Towards the end of 1850, the Monmouthshire Canal and Railway Company completed the Western Valley Line. On Monday, December 10th, 1850 they ran their first train from Newport to Newbridge. The train was prevented by Act of Parliament from travelling at a speed exceeding 10 mph. A reporter of the ‘Merlin’ in a news article entitled “They Put Out the Flags” writes:- “The Newbridge station wore an exceedingly gay aspect. Flags and banners and other flowery devices were pleasantly arranged around the place. The liberal hostess of the Newbridge Inn, Mrs. Thomas, to celebrate the occasion here handed into the carriage of the officials of the company, two or three bottles of wine. The officials did not forget to drink the good health of the lady.”
The Newbridge Inn
“The scenery around Newbridge is comparable to the lakes of Westmorland. The Newbridge Inn has no architectural peculiarities, but the visitor is assured of comfortable hospitality.” So wrote the Rev.W.Arthur in his book “The Successful Merchant”, published at the beginning of the nineteenth century.
The inn (now demolished) was also apparently used as a synagogue during the latter 19th century, and it stood opposite the now called ‘Trecleyn Inn’ near where the old coal yard is today.
It was also to this inn that the mail coach and later, omnibuses stopped.
The mail coach left the King’s Head, Newport at 5.30 each morning, while every Thursday at four o’clock John Thomas Parrot’s coach left Commercial Street, Newport bound for Newbridge.
In spite of the developments in communication, in 1839 when the tithe commissioners carried out a survey of the district, Newbridge was still an unDevelopd rural community.
The document produced by the assistant tithe commissioner, John Jones, gives us a fascinating snapshot of our town at this time. His task was to :-“Ascertain and award the Total Sum to be paid by way of Rent-charge instead of the Tithes of the Parish of Mynyddislwyn, in the County of Monmouthshire”.
How was it conducted? Meetings were held with landowners, and tithe holders of the parish, and all proofs of ownership were considered. Land claim disputes were a major causeof social unrest throughout Wales during these times, the commissioners seemingly making some biased judgements in favour of wealthy gentry. This social unrest in south Wales came to a head in the form of the Rebecca Riots; disturbances that occurred briefly in 1839 and with greater violence from 1842 to 1844 in south-western Wales. The rioting was in protest against charges at the tollgates on the public roads, but the attacks were symptomatic of a much wider disaffection caused by agrarian distress, increased tithe charges, and the Poor Law Amendment Act.
An estimate of all the land in the parish of Mynyddislwyn, and it’s use was made.
I find that the estimated quantity in statute measure of all the Lands of the said Parish which are subject to payment of Tithes amounts to 13,773 acres and 16 perches, that is to say:-
3,208 acres, 2 roods and sixteen perches as Arable Land.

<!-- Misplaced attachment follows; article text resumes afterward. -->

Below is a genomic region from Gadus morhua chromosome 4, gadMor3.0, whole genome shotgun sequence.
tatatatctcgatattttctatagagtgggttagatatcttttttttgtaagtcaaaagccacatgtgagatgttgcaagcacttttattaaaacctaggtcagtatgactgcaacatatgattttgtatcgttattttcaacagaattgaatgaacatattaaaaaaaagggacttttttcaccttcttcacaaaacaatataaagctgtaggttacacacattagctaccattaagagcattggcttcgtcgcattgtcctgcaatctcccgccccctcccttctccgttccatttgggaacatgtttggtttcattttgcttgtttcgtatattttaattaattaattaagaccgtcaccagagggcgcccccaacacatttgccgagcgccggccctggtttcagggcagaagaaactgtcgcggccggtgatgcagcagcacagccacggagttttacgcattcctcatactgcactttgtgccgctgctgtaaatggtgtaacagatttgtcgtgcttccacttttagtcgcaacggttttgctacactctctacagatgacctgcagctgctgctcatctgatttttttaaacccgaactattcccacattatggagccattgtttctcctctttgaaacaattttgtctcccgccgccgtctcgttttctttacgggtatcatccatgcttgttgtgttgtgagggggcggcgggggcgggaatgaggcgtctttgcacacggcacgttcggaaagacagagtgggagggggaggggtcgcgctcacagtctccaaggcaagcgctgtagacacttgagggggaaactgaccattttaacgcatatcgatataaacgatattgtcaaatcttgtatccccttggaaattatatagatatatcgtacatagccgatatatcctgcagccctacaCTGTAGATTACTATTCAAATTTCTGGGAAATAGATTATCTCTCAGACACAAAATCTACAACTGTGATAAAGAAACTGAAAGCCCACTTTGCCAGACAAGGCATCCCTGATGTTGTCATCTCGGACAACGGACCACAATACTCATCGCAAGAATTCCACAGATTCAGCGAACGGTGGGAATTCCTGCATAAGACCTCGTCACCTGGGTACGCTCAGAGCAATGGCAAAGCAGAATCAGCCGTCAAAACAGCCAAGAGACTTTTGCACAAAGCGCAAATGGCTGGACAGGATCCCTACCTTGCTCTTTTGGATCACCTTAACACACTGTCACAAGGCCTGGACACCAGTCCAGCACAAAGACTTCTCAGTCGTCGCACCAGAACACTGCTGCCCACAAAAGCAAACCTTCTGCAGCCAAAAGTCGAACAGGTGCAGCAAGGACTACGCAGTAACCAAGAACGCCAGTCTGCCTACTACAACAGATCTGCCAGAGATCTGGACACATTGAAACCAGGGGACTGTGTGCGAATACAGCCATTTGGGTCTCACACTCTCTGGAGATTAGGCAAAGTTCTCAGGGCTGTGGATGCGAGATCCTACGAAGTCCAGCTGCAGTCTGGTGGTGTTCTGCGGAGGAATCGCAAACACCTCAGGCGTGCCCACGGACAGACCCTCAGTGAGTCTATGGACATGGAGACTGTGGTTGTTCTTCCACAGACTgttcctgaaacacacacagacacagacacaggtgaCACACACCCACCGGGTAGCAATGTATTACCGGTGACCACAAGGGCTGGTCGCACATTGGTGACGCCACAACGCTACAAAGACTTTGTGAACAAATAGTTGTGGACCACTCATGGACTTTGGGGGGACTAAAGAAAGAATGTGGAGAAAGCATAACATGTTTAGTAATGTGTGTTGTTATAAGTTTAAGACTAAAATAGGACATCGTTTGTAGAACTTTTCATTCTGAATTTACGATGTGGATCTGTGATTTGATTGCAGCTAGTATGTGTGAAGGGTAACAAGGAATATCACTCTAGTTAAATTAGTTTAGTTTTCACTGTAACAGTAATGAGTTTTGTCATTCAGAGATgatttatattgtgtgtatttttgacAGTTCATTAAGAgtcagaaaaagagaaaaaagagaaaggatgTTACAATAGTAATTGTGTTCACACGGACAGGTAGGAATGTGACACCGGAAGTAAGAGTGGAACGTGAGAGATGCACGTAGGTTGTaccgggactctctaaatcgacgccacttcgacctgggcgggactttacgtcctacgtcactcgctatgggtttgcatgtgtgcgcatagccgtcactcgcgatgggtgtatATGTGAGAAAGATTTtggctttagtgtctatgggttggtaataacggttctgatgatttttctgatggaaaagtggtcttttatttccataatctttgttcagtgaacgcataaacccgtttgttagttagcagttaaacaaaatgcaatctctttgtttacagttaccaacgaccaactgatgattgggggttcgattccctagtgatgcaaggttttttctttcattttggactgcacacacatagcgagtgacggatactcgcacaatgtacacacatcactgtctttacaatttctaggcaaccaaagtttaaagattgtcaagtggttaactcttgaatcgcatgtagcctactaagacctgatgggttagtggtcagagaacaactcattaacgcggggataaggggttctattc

5,830 acres and fourteen perches as Meadow or Pasture.
2,510 acres, 1 rood and 23 perches as Wood Land.222 acres, 1 rood and 20 perches as Brake.
2,001 acres, 2 roods and 23 perches are used as Common Land”.
Tithe Map 1846
Click on image for enlargement
From a copy of the Tithe map of the area, it can be seen that what we know of as Newbridge was indeed focused around the river bridge area. A few cottages near the Newbridge Inn, two cottages near the Blacksmith’s Arms (now the Mason’s Arms), a level, a group of cottages and the blacksmith’s shop at Cwmdows, and a group of cottages around Beulah Chapel.
Plus of course the numerous surrounding farmsteads.
Some land was found to be exempt from tithes:
“All the lands within the Grange of Cydlonydd, (Cillonydd Farm, Mynydd Maen), containing by estimation 150 acres of land cultivated as Meadow or Pasture, and 60 acres as Wood Land, are by prescription or other lawful means absolutely exempt from payment of all Tithes, both great and small. (This is the old grange farm for Llantarnam Abbey in Cwmbran, and recent research suggests it could date back as far as the 10th Century; the site was recently known as the Double D pony treking centre).
“I find that the Bishop of Llandaff, in right of his See, is Appropriator of all the Tithes both great and small arising from all the Lands within the Manor of Machen…together with all the tithes of wood and all the small Tithes arising from all the lands of the said Parish,(except the Lands within the Grange of Cydlonydd)…..which..contain by estimation 2061 acres, one rood and seven perches……and that Sir Charles Morgan, of Tredegar..Baronet..holds a lease of the said tithes under the said Bishop.”
It was also noted:-
“I find that the Reverend Charles Gore is the Impropriator of the Tithes of Corn, Grain and Hay, arising from all the lands within the Manor of Abercarne, (except the Grange of Cydlonydd)…and subject to the…customary payment”. “I find that all the Titheable Lands of the Parish are covered from render of Tithes of Hay in kind by a prescriptive or customary payment of the annual sum of one penny from each and every farm in lieu thereof.”
How did it work?
Each plot of land was assessed and categorised, and an appropriate rent charged. For example, here is the entry for Newbridge Corn Mill. Occupied by Edward Edwards, the landowner was Sir Benjamin Hall.